Previously, democrat legislators actually went through a gun catalog and picked models to ban. This resulted in the ludicrous banning of some make/model guns while leaving identical modelled guns on the market simply because they weren’t in the “catalog”. In order to rectify that problem, democrats adopted a “characteristics” ban. Bayonet Lugs, magazines in front of the trigger guard, magazine capacity, flash arrestors, etc. This amusing take resulted in banning Henry Rifles designed in the late 1800s due to magazine capacities and Olympic Competition Pistols due to the magazine in front of the trigger guard.

    The action in Maryland claiming the ban is Constitutional is not supported by facts, by history, by the Constitution, or by the writing of the Founders.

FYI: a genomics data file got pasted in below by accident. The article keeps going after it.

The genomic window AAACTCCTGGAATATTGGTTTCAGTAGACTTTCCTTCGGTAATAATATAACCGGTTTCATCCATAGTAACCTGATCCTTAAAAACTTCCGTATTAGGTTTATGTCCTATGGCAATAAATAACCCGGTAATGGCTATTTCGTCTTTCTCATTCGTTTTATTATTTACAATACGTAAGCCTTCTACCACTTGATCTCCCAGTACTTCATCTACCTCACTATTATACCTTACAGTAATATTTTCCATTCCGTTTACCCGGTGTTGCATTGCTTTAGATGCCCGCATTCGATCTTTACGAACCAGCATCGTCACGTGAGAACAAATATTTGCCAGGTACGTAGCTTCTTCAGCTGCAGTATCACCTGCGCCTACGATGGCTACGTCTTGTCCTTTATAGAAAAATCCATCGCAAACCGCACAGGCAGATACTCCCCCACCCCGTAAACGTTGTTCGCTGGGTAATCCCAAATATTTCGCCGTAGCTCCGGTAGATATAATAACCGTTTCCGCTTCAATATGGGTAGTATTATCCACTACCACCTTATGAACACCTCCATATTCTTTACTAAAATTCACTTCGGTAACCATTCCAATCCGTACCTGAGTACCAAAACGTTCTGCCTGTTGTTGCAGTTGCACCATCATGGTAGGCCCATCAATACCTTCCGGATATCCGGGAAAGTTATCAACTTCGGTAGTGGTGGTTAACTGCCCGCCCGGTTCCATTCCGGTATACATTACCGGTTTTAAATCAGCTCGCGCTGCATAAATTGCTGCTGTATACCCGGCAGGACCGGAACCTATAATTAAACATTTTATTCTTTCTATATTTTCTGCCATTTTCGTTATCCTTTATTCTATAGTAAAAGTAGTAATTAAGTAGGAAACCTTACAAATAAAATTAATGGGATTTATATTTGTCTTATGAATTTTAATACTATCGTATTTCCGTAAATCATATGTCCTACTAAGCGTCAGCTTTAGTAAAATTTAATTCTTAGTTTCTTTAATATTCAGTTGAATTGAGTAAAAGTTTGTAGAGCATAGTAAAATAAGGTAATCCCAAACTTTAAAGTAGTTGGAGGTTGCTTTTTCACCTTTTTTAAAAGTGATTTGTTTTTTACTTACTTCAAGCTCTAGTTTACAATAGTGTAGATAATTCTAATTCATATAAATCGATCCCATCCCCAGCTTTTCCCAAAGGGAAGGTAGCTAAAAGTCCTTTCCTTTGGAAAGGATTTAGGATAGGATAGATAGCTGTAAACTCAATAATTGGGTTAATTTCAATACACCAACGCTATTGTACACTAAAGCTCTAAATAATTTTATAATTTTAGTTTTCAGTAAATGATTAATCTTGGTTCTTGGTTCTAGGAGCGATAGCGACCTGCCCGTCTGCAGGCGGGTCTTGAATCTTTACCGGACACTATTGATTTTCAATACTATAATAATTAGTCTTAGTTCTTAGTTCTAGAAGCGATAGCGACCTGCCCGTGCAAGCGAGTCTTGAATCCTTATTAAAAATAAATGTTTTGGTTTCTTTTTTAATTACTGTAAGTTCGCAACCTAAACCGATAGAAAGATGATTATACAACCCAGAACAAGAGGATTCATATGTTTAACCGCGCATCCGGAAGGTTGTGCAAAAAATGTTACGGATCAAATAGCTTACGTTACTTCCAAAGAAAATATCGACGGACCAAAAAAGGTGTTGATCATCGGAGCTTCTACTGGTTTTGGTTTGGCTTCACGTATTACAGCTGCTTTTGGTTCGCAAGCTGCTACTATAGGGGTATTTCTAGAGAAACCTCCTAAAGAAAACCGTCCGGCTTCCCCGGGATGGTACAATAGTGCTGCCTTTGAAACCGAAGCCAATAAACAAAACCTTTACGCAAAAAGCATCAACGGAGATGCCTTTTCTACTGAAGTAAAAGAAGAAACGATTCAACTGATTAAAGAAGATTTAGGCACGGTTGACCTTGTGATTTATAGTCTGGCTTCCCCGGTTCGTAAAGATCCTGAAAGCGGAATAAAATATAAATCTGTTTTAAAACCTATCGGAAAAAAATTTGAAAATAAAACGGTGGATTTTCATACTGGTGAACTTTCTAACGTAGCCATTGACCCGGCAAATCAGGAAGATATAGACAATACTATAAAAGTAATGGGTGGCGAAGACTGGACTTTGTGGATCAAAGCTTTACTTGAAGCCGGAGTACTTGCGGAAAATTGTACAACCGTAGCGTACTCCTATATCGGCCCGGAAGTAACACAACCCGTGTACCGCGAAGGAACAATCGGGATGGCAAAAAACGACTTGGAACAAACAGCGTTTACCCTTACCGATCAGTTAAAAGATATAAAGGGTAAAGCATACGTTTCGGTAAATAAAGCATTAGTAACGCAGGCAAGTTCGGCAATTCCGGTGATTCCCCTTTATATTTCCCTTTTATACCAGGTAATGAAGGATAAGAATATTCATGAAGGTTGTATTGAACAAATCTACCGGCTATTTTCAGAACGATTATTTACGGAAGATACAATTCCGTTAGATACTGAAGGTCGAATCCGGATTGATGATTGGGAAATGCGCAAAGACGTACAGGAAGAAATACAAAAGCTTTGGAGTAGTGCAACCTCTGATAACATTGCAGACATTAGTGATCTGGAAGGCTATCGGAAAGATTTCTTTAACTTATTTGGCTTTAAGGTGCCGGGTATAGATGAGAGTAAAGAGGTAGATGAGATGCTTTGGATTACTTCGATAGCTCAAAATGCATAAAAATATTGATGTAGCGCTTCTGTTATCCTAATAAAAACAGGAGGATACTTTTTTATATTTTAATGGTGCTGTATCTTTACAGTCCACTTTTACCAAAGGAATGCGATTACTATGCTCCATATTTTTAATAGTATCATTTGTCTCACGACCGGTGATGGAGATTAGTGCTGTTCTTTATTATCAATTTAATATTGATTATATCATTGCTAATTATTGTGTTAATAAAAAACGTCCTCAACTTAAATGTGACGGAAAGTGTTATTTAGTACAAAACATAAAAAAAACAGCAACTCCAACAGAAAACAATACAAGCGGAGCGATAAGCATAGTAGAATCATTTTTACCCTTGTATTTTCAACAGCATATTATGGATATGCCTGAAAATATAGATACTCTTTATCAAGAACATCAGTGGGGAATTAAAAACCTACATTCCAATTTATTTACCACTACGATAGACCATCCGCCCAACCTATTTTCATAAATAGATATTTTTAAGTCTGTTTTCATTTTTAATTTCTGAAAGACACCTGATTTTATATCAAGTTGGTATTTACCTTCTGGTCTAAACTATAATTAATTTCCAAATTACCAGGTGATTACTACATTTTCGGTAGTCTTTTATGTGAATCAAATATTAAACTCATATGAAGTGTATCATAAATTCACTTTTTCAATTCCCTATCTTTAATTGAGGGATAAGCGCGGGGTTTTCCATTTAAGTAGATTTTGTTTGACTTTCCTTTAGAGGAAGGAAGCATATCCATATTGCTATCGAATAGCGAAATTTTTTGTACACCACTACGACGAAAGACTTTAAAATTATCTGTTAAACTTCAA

I depart with the author though on silencers. I live in Mt. Oliver, a small town located in the City of Pittsburgh and listed by one online site (newspaper) as the 2nd most dangerous area in Pennsylvania (when adjusted for population). Shootings are constant. My wife heard gun shots, asked me to turn-on the police radio, and I corroborated her claim, she heard someone being shot to death. I have heard gun battles where people have been wounded, my wife and I together hearing other incidents, and a plethora of gun shot incidents where nothing was found. The city has installed gun shot detectors in various areas and they actively call for data from them when shots occur.